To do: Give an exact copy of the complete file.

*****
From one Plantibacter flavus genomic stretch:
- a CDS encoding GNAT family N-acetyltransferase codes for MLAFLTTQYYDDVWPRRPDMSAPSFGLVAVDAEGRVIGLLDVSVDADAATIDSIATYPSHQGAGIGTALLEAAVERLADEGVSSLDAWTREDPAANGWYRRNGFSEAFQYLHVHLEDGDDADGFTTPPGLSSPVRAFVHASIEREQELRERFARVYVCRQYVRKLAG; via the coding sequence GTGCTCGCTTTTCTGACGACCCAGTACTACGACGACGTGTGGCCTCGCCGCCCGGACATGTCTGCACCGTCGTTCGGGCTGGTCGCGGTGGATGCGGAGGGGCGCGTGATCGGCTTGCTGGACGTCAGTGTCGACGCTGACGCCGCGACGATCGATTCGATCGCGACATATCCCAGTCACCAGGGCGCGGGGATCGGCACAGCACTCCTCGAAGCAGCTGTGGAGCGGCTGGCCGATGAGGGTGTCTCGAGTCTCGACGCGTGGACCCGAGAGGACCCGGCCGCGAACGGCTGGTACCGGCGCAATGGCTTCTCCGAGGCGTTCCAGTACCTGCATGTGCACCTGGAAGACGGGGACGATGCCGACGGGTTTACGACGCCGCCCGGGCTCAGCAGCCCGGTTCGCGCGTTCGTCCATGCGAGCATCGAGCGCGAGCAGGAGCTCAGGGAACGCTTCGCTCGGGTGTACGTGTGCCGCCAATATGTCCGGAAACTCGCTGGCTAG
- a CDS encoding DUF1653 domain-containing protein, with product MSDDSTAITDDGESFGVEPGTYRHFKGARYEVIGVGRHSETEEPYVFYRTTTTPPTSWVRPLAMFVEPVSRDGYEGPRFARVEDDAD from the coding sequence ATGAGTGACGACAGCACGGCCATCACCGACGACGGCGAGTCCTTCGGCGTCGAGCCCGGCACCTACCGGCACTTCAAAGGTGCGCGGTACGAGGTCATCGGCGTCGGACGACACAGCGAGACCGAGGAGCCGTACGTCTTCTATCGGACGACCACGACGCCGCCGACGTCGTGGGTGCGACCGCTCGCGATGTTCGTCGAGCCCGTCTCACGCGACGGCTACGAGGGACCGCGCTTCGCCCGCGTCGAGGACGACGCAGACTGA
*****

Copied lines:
From one Plantibacter flavus genomic stretch:
- a CDS encoding GNAT family N-acetyltransferase codes for MLAFLTTQYYDDVWPRRPDMSAPSFGLVAVDAEGRVIGLLDVSVDADAATIDSIATYPSHQGAGIGTALLEAAVERLADEGVSSLDAWTREDPAANGWYRRNGFSEAFQYLHVHLEDGDDADGFTTPPGLSSPVRAFVHASIEREQELRERFARVYVCRQYVRKLAG; via the coding sequence GTGCTCGCTTTTCTGACGACCCAGTACTACGACGACGTGTGGCCTCGCCGCCCGGACATGTCTGCACCGTCGTTCGGGCTGGTCGCGGTGGATGCGGAGGGGCGCGTGATCGGCTTGCTGGACGTCAGTGTCGACGCTGACGCCGCGACGATCGATTCGATCGCGACATATCCCAGTCACCAGGGCGCGGGGATCGGCACAGCACTCCTCGAAGCAGCTGTGGAGCGGCTGGCCGATGAGGGTGTCTCGAGTCTCGACGCGTGGACCCGAGAGGACCCGGCCGCGAACGGCTGGTACCGGCGCAATGGCTTCTCCGAGGCGTTCCAGTACCTGCATGTGCACCTGGAAGACGGGGACGATGCCGACGGGTTTACGACGCCGCCCGGGCTCAGCAGCCCGGTTCGCGCGTTCGTCCATGCGAGCATCGAGCGCGAGCAGGAGCTCAGGGAACGCTTCGCTCGGGTGTACGTGTGCCGCCAATATGTCCGGAAACTCGCTGGCTAG
- a CDS encoding DUF1653 domain-containing protein, with product MSDDSTAITDDGESFGVEPGTYRHFKGARYEVIGVGRHSETEEPYVFYRTTTTPPTSWVRPLAMFVEPVSRDGYEGPRFARVEDDAD from the coding sequence ATGAGTGACGACAGCACGGCCATCACCGACGACGGCGAGTCCTTCGGCGTCGAGCCCGGCACCTACCGGCACTTCAAAGGTGCGCGGTACGAGGTCATCGGCGTCGGACGACACAGCGAGACCGAGGAGCCGTACGTCTTCTATCGGACGACCACGACGCCGCCGACGTCGTGGGTGCGACCGCTCGCGATGTTCGTCGAGCCCGTCTCACGCGACGGCTACGAGGGACCGCGCTTCGCCCGCGTCGAGGACGACGCAGACTGA